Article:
On Tuesdays, there is a significant influx of worshippers at the temple. Regular Mangal Shanti poojas are held here for those who are said to have a weak Mangal or “Mangal dosh.”

8. Bhartrihari Caves – Unique Places to Visit in Ujjain

On the banks of the River Shipra lie the Bhartrihari Caves, which date to the 11th century AD. The caves, which bear the name of the illustrious sage “Bhartrihari,” are evidence of India’s rich cultural heritage.

According to legend, this is where Bhartrihari, Vikramaditya’s stepbrother and a well-known poet, lived and meditated for 12 years after giving up all of life’s comforts. Bhartrihari, born a king, gave up his opulent lifestyle and took on the clothing of an ascetic because of his tense relationship with his wife. He gave up all his extravagant goals due to the heartache, becoming a spiritualist instead.

The cavern openings are quite small, making them challenging to enter. Stone pillars support the cave, including several chambers where Hindu deity statues or images are kept. It’s fascinating to see the seated statue of the Rishi Bhartrihari sculpted out of stone. Inside the caverns, one may also observe Mahadeva’s trident and holy ash known as Dhuni. In addition, the cave walls often have lovely stone carvings on them.

9. Vikram Kirti Mandir Museum – Delving into the Mauryan Period

In 1965, the Vikram Kirti Mandir was built to commemorate the beginning of the Vikram era’s second millennium. It was created to remind the younger generation of the splendour of the Mauryan Period. The complex includes an auditorium, an art gallery, an archaeological museum, and the Scindia Oriental Research Institute.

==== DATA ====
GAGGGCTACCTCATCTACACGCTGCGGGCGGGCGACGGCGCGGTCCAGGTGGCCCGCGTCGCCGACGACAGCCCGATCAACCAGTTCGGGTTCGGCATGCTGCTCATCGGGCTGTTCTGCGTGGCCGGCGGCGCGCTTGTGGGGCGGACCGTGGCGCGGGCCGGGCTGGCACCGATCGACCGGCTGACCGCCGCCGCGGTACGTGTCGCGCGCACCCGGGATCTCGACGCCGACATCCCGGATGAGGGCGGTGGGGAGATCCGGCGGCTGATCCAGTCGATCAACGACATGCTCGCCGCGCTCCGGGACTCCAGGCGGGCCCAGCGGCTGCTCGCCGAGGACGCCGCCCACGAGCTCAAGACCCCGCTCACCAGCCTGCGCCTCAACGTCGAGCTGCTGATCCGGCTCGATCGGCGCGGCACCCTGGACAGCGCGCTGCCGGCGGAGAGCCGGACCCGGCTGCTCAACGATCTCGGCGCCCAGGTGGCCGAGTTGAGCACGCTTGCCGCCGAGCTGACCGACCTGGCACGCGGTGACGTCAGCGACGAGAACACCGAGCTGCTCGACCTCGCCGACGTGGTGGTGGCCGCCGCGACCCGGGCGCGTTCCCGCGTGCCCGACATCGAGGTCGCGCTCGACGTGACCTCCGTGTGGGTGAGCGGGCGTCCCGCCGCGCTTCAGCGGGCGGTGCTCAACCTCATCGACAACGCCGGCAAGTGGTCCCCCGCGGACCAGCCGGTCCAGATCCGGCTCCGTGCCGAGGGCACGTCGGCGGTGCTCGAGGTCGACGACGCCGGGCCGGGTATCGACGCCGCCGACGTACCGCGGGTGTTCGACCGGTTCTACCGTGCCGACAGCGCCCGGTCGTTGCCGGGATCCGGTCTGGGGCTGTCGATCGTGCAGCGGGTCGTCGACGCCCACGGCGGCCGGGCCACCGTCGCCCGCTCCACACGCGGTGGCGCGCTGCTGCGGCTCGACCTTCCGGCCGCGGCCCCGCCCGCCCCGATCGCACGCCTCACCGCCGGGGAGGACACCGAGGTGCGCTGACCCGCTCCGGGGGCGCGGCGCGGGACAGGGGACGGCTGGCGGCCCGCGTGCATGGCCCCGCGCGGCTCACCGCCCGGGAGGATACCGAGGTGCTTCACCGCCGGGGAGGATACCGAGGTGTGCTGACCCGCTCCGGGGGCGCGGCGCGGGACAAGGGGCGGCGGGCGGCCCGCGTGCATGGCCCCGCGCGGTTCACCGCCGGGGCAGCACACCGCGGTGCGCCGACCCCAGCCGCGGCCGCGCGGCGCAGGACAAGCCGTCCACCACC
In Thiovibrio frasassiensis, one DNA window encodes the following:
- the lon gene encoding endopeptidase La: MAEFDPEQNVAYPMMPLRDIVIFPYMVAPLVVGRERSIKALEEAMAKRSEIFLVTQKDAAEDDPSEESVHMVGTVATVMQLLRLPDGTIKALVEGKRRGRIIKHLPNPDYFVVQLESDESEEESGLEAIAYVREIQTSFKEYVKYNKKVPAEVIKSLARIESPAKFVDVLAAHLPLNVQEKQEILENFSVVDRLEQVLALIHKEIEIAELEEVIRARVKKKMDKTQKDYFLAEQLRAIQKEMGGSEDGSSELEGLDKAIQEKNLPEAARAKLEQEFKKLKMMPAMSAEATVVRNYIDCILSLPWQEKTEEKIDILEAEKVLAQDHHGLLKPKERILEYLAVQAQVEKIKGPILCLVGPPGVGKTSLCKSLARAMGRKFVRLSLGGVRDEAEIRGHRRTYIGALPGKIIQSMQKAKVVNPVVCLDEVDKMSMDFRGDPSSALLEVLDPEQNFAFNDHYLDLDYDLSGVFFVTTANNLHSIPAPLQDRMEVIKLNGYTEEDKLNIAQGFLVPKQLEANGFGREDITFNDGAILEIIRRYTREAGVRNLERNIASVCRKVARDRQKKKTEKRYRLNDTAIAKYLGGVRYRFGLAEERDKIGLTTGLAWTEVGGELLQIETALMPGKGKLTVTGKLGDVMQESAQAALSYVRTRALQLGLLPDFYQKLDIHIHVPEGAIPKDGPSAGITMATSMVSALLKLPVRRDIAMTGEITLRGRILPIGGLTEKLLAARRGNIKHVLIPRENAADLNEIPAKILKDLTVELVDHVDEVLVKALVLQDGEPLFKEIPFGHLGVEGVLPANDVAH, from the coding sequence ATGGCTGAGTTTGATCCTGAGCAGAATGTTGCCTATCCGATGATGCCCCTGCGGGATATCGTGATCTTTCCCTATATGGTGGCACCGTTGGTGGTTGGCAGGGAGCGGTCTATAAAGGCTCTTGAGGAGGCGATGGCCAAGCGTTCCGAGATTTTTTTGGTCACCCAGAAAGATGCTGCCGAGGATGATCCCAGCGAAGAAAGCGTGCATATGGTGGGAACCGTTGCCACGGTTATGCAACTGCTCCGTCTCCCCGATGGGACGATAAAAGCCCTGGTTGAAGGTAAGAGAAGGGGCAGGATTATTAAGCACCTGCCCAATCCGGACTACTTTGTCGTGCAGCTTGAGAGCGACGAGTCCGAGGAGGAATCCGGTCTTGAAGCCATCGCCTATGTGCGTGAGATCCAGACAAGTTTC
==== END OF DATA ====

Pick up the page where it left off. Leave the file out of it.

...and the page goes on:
The Scindia Eastern Research Institute has a reference library of important Eastern works and a rare collection of 18,000 manuscripts on various topics. Various topics, including Vedic literature, philosophy, dance, and music, are covered in rare manuscripts in Prakrit, Arabic, Persian, and other Indian languages. The Oriental Research Institute also has texts on palm and bark leaves (Bhurja Patra).

Inscriptions, pictures, copper plates, palm leaf and bark leaf texts, and a sizable collection of coins, sculptures, and fossils found in the Narmada Valley are all on show in the museum. The main draw is a large elephant skull from the Stone Age. An exceptional collection of ancient paintings in the Mughal and Rajput styles may be seen at this museum.

10. Chaubis Khamba Temple – Where Goddesses are Offered Alcohol during Navratri

In Ujjain, several such deities are offered cannabis and alcoholic beverages. Ujjain Mahakal receives cannabis every day, while Lord Kalbhairav is offered several litres of alcohol each day. In this city, there is also a temple dedicated to the goddesses Mahamaya and Mahalaya, and on the day of Navratri Mahashtami, the collector personally presents her with alcohol. Subsequently, this blog is provided to all the gods and goddesses as part of the ritual.

Chaubis Khambha is the most historically significant and old temple in the city. On either side of the gate are set the idols of the two goddesses, Mahalaya and Mahamaya. Jagirdar, Isthmurar, and Zamindar used to perform worship on the Ashtami of the Navratri festival during ancient times. This custom is still practised today by the collector.

Things to Do in Ujjain

1. Boating at Ram Ghat

One of India’s holiest rivers is the Shipra River, often called the Kshipra River. The “Skanda Purana,” an old Hindu scripture devoted to Lord Shiva that dates back to the sixth century, contains several anecdotes. Bathing in rivers is said to clean the body and spirit. The most famous location to execute this ritual is Ram Ghat, where Lord Ram is reputed to have carried out his father’s last rites.

2. Experiencing Kumbh Mela

According to Hindu texts, Ujjain is one of four sacred sites where amrita, or the nectar of immortality, is said to have fallen during the Samudra Manthan, a fabled battle between gods and demons. Each of these locations hosts the Kumbh Mela celebration once every twelve years. Due to the unique alignment of the planets, the event in Ujjain is known as the Simhastha Kumbh Mela, and the following will occur in 2028. But visiting it is not for the weak of heart! Millions of pilgrims and sadhus visit it, making it the greatest religious gathering in the world. They parade to bathe in the Shipra River and speak to enquiring spiritual seekers to atone for their sins.